Joseph Mallord William Turner

Venice: The Rio di San Luca, with the Palazzo Grimani and the Church of San Luca


In Tate Britain

Prints and Drawings Room

View by appointment
Joseph Mallord William Turner 1775–1851
Gouache and watercolour on paper
Support: 194 x 282 mm
Accepted by the nation as part of the Turner Bequest 1856
Turner Bequest CCCXVII 31

Technique and condition

This composition is on blue wove paper, visible in small patches at the lower edges where it functions as a pale blue. The deeper blue sky was painted with a transparent wash of ultramarine. In the rest of the painting several layers of coloured gouache have been used, followed by thin washes of watercolour. The buildings are painted in white gouache with grey detailing. X-radiography of the sheet indicates that the gouache was made from lead white. Turner was an early user of lead white in gouache, and by the middle of the nineteenth century other artists were also using it regularly. Lead white in scanty amounts of gum water as Turner used it, can easily discolour to a speckled or solid dark brown when it reacts with hydrogen sulphide gas, a common urban pollutant during the nineteenth century. Here, the gouache is in excellent condition.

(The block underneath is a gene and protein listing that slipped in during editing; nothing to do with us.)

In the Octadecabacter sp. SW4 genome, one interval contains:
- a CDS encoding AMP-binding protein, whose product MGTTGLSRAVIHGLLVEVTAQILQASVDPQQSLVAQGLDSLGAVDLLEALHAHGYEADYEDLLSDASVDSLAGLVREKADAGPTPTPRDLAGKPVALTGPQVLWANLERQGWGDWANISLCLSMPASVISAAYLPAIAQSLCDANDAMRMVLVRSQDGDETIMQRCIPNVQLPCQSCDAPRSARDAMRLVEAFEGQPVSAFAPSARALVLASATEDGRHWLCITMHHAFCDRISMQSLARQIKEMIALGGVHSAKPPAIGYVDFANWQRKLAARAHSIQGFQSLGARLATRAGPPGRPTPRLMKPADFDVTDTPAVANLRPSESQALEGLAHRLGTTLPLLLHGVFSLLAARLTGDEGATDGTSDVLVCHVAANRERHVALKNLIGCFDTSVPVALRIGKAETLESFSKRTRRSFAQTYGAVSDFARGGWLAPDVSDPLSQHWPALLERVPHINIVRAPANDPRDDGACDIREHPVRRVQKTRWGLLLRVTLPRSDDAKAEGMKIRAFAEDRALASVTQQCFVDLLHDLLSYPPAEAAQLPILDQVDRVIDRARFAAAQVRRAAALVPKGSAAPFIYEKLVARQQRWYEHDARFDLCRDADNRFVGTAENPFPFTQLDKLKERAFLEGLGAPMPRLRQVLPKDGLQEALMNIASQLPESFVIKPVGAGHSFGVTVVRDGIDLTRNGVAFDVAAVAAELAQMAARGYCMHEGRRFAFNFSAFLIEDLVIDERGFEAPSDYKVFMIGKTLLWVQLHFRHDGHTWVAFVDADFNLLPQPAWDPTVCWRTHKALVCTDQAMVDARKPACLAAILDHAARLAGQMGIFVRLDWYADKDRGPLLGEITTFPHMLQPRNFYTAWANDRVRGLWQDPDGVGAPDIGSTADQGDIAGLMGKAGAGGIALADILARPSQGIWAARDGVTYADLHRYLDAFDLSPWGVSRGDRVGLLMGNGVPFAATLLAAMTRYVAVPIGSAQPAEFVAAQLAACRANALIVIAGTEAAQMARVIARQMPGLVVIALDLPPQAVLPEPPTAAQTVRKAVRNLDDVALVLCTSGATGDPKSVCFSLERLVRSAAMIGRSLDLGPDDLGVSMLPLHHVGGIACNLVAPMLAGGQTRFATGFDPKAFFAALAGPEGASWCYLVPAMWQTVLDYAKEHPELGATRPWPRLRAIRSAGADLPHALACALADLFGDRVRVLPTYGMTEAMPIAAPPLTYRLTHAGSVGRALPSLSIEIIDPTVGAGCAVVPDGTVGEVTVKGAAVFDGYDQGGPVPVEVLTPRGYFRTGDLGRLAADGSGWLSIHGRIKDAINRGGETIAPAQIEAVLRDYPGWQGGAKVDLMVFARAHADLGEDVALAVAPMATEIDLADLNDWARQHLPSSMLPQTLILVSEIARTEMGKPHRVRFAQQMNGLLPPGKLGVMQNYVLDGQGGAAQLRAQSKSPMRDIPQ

Helen Evans
August 2008

Revised by Joyce Townsend
March 2011

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